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VBS is ‘Worth It,’ shows new book based on study

NASHVILLE (BP) — Many of today’s American adults have fond memories of Vacation Bible School (VBS). Memories range from Bible stories and fun songs to flower-shaped cookies and Kool-Aid in Dixie cups.

“It’s Worth It” — a new release from LifeWay Kids in partnership with LifeWay Research — notes that nine in 10 American adults say they have overall positive memories of the summertime mainstay. And the book goes on to explain why the memories go beyond cookies and Kool-Aid.

Landry Holmes, author of “It’s Worth It,” says VBS isn’t “just a program that has a great legacy … but it’s a ministry with a future, and research has shown us that churches believe in that future.”

Holmes, publishing manager for LifeWay Kids, wrote “It’s Worth It” to show that “VBS is the one week that mobilizes the entire church to reach the community with the Gospel, while simultaneously providing a unique discipleship experience for the individual children and volunteers.”

The study shows 69 percent of American parents would encourage participation in VBS even if they don’t attend church if their child is invited by a friend.

Because of this, Holmes says, VBS is not only a tool for discipling the children in our congregations — but an avenue to reach our communities with the Gospel.

“It’s Worth It” points to research that shows 48 percent of people who attend church aren’t inviting people to come along. And 61 percent haven’t shared the Gospel with anyone in the past six months.

Holmes says VBS can help mitigate the evangelism crisis we have in our churches and the loneliness problem we have in our culture.

“People are now more lonely than they’ve ever been,” he says. “We’re in the digital age, but the more connected we are, the more lonely we are. We’re really not in community. And when you draw people into community, you can more easily share the Gospel with them.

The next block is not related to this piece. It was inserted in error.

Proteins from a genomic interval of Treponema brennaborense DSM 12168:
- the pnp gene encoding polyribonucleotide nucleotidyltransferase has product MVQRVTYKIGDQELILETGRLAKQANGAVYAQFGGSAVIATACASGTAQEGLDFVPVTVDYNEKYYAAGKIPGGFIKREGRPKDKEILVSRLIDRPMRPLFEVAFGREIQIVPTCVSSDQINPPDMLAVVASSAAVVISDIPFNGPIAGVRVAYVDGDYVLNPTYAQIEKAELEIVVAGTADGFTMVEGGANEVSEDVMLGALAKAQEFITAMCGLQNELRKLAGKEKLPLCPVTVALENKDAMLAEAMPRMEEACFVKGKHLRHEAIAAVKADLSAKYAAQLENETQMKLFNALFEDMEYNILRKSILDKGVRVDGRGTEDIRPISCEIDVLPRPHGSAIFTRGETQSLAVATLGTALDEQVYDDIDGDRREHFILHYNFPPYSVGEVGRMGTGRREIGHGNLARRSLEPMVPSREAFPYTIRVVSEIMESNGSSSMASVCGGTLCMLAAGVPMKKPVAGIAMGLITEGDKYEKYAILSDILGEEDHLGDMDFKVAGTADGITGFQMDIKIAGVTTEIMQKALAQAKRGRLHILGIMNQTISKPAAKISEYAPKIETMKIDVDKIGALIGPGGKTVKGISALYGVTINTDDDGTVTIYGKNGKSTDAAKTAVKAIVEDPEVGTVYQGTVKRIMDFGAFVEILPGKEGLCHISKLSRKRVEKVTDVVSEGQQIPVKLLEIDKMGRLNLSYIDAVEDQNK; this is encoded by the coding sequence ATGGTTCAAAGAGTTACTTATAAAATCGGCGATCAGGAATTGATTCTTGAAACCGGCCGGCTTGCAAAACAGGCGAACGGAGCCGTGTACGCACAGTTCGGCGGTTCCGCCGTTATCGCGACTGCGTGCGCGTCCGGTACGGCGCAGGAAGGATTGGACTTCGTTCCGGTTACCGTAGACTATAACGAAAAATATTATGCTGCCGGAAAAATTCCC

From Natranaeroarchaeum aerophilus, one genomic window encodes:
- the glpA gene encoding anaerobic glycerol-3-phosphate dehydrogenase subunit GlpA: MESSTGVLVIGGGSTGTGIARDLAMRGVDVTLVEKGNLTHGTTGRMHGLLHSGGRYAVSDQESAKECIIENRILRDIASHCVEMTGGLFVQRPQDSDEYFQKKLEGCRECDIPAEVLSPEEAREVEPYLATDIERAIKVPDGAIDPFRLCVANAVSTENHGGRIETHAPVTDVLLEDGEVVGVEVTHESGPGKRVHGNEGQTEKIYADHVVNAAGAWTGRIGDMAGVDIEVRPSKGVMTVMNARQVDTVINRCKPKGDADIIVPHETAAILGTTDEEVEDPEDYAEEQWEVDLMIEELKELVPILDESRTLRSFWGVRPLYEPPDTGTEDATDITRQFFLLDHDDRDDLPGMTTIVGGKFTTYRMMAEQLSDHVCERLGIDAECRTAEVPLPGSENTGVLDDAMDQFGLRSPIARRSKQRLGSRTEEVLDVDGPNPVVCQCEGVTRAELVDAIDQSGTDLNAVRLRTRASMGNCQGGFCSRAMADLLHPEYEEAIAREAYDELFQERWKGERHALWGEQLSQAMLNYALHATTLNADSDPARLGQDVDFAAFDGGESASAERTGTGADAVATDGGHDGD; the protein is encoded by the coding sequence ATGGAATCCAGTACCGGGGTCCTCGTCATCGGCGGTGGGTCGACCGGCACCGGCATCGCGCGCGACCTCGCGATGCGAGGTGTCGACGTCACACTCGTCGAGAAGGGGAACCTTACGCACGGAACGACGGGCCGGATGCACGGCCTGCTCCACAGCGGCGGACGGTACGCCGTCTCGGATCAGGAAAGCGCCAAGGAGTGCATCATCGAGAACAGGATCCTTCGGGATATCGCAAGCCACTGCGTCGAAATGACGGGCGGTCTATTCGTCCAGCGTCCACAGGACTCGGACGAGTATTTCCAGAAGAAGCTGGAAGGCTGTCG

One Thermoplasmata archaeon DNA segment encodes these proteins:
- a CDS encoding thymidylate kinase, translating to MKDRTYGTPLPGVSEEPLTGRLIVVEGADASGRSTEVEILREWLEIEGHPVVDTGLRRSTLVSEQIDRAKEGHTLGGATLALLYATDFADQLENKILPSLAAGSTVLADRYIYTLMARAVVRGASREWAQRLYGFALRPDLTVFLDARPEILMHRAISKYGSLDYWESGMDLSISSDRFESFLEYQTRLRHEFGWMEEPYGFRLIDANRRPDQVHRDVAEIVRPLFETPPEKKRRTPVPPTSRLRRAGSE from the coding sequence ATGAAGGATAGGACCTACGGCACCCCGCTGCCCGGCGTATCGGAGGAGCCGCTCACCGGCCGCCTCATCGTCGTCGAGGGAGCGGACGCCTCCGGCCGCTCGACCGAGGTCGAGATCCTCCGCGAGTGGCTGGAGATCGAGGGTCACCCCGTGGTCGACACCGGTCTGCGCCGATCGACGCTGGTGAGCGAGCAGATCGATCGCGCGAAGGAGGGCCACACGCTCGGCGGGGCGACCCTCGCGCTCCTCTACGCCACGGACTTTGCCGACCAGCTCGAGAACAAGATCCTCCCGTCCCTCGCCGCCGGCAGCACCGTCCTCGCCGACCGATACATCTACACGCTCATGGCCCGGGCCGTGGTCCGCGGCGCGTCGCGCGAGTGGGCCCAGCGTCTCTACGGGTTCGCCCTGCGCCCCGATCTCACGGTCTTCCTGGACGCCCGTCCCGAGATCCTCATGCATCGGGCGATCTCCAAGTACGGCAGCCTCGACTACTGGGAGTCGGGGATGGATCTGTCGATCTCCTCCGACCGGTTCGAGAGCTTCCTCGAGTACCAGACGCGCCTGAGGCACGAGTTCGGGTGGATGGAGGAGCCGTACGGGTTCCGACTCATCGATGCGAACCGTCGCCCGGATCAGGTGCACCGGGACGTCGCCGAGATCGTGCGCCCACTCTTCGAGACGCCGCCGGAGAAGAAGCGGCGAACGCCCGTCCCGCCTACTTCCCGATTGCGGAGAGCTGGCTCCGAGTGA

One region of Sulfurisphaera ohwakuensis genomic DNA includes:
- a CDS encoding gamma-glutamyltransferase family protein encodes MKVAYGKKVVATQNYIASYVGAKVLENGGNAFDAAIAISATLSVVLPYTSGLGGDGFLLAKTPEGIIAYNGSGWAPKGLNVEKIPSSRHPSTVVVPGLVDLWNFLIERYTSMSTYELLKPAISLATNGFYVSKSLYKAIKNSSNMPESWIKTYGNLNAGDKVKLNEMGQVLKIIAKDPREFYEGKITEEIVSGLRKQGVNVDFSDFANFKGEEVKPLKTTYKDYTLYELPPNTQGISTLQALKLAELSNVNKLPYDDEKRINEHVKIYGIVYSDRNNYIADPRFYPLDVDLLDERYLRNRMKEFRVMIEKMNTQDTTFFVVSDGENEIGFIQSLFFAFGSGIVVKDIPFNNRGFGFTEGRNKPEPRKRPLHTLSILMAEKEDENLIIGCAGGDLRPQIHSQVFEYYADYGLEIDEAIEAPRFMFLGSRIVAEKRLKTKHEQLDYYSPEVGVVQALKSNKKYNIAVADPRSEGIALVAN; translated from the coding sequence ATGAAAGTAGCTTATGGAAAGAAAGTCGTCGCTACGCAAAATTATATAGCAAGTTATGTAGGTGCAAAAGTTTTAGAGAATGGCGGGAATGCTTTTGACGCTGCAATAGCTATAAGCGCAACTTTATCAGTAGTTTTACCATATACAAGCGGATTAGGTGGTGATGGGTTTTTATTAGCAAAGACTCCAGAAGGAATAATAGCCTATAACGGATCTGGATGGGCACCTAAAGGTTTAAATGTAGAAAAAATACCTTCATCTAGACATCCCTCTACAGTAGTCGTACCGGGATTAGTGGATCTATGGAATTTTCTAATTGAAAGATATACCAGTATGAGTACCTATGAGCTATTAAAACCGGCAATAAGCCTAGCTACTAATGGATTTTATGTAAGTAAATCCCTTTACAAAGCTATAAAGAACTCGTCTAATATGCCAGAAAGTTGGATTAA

“VBS does both: It’s a Bible-based tool that shares the Gospel with everyone who participates, and it engages the parents of these kids, many of whom wouldn’t otherwise step foot through the doors of a church building.”

The book also addresses the impact of VBS on adults as well as children.

“One resistance to church as an adult is an expectation of judgment, but church doesn’t feel that way when you’re a child,” says Scott McConnell, executive director for LifeWay Research.

“Our VBS study shows the majority of parents would encourage their children’s participation. It also speaks to how receptive to the Bible people are, especially since the word ‘Bible’ is in the name (Vacation Bible School) itself.”

Holmes added VBS reaches more than unchurched adults; it’s an effective discipleship tool for the ones who are already engaged with a congregation — and a chance for everyone in a church to invest their time and talents for Kingdom work.

“VBS week is really the only time a local church brings multiple generations together for evangelism and discipleship for the sake of the Gospel,” he says. “And in doing so, churches will often have adults more mature in their faith working alongside someone less mature, and discipleship among adults happens — right along with the discipleship of children. VBS is good for everyone.”

And the numbers from the LifeWay Research study and the chapters of “It’s Worth It” say VBS is more than a cherished memory from days gone by — but that it’s here to stay for the foreseeable future.

“There are lots of methods in churches we’ve had to retire,” McConnell says. “But VBS isn’t one of them. It’s still relevant, people still have a positive image of it, and they want their kids to attend.”